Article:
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by:j2
ID: 1145271
Looking forward to learning the results of this revolutionary discovery.
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by:rbr
ID: 1145272
It would be very interesting for me to get such an information, even I think there could not be such a init string.
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Expert Comment

by:wizzy
ID: 1145273
I think what he ment is that a Modem RETRAINS up to speed whenever possible. What that means is that if you connect 19.2 KBS out of the possible 33.6 possibe, that means you had a bad phone line. When the phone line quality of that call increases, it will RETRAIN UP, which means it gives the dial-in hub the "OK" to make the call a 21.3, 24, 26, 28.8, etc etc etc...... It basically increases the call speed to make the most of your call.
It works the other way too, meaning that if you connect to your ISP at 31.200 and your phone line quality decreases, then your modem will retrain down to make up for the lost of quality and to improve stability. When the line gets better, then the modems will retrain up again

So to answer your question, there is NO init string to "enable" this feature, because its always on by default, BUT there IS an INIT string to disable this feature. Look in your manual for that string.
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by:magigraf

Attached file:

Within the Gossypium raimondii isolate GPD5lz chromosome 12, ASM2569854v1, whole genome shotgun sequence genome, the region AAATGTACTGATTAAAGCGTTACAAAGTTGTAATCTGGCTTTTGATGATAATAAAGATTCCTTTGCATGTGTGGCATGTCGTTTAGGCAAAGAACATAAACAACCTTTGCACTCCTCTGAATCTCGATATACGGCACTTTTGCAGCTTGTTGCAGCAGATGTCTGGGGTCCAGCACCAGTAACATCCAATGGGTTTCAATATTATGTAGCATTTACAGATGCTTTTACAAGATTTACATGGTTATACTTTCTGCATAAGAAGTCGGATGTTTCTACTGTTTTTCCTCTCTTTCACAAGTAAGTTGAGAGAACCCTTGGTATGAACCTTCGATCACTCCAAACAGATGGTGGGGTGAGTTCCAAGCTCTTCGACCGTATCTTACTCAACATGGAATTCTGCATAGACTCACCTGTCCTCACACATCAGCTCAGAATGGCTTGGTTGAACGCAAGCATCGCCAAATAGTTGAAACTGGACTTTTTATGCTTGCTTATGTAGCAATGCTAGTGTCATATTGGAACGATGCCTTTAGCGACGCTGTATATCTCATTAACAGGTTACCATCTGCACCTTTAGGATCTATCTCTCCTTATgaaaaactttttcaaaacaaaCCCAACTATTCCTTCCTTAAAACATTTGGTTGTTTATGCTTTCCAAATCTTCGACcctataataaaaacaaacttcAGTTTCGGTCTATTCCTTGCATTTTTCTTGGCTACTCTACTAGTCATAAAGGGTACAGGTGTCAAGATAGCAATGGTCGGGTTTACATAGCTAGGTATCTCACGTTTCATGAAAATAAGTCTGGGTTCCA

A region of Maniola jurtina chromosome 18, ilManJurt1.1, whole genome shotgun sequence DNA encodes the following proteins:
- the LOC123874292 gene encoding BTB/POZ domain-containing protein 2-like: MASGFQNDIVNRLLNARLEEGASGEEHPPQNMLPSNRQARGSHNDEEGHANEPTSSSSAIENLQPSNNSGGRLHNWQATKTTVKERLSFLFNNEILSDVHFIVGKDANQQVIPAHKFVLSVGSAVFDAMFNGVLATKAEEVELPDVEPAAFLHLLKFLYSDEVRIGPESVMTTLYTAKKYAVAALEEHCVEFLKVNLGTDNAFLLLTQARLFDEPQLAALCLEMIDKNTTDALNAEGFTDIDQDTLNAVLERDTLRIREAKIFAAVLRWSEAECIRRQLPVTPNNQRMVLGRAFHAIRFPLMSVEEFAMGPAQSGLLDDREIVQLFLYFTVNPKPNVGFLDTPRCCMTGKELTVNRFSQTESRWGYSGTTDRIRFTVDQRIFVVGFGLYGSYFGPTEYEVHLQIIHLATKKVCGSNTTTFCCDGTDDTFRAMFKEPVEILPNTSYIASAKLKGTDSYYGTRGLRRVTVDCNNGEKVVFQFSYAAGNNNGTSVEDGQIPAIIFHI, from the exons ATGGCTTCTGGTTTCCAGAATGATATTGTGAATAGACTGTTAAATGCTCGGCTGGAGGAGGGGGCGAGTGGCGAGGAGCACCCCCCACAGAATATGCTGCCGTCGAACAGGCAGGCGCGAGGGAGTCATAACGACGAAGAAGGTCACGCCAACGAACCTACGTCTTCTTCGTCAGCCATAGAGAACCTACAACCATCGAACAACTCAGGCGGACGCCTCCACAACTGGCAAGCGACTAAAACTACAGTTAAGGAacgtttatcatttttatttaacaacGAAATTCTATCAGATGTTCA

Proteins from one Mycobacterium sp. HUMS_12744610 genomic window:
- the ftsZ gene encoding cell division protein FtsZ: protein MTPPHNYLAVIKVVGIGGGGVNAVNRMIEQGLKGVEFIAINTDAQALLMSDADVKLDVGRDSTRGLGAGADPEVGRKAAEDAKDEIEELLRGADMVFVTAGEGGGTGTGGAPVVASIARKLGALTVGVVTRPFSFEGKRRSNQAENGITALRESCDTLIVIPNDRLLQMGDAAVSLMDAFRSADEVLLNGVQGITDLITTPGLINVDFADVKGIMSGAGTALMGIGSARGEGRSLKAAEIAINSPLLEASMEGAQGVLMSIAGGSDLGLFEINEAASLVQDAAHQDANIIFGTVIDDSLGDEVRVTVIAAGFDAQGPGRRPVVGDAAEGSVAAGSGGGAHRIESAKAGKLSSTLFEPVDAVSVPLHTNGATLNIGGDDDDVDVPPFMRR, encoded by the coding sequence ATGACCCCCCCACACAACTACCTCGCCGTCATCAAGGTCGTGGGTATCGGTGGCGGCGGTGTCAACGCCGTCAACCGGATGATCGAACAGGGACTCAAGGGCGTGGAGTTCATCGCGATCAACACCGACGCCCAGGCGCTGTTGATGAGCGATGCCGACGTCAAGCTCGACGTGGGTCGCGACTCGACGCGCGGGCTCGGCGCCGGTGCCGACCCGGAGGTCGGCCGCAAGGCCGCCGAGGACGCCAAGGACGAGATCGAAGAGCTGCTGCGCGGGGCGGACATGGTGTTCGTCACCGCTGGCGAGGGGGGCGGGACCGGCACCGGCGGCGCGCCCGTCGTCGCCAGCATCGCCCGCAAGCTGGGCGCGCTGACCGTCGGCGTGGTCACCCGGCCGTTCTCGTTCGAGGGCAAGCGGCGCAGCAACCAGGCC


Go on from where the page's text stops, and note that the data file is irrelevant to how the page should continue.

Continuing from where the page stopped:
ID: 1145274
Wizzy...

Where is the NEW answer??
We all said that there isn't, and now you said the same thing.
Do you think is even fair to post an answer that has been offered before from the other techs here??
I guess not.
Your answer should have been labeled as a Comment.

Regards

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Author Comment

by:curtf
ID: 1145275
My modem does not retain up to a faster speed after I connect, it stays at one speed for the entire connection.  None of you get the points because there is no answer to this question
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Accepted Solution

by:
dew_associates earned 20 total points
ID: 1145276
Curtf, I'm blocking this question purely for the reason that I believe that you have confused the issues of what that little old man may have suggested with modem speed. There are 2 issues here, actual transmission speeds of the modem and the ability of windows to handle data transmission packets efficiently and transmit them quickly. The "little old man" was probably referring to "MTU"

This information was released on 12/31/97 as noted:
==============
PSS ID Number: Q158474
Article last modified on 12-31-1997
 
95
 
WINDOWS
 

======================================================================